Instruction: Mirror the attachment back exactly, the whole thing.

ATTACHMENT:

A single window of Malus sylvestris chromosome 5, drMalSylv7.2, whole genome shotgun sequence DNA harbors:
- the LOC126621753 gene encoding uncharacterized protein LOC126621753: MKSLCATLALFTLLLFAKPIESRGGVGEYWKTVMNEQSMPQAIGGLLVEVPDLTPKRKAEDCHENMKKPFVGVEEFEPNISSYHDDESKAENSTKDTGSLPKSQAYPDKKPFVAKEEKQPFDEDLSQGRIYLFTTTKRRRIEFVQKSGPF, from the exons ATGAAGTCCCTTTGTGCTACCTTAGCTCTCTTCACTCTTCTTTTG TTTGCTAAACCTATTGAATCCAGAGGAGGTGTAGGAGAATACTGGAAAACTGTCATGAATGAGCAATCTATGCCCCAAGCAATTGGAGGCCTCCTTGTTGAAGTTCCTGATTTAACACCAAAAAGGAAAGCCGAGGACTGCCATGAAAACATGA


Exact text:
A single window of Malus sylvestris chromosome 5, drMalSylv7.2, whole genome shotgun sequence DNA harbors:
- the LOC126621753 gene encoding uncharacterized protein LOC126621753: MKSLCATLALFTLLLFAKPIESRGGVGEYWKTVMNEQSMPQAIGGLLVEVPDLTPKRKAEDCHENMKKPFVGVEEFEPNISSYHDDESKAENSTKDTGSLPKSQAYPDKKPFVAKEEKQPFDEDLSQGRIYLFTTTKRRRIEFVQKSGPF, from the exons ATGAAGTCCCTTTGTGCTACCTTAGCTCTCTTCACTCTTCTTTTG TTTGCTAAACCTATTGAATCCAGAGGAGGTGTAGGAGAATACTGGAAAACTGTCATGAATGAGCAATCTATGCCCCAAGCAATTGGAGGCCTCCTTGTTGAAGTTCCTGATTTAACACCAAAAAGGAAAGCCGAGGACTGCCATGAAAACATGA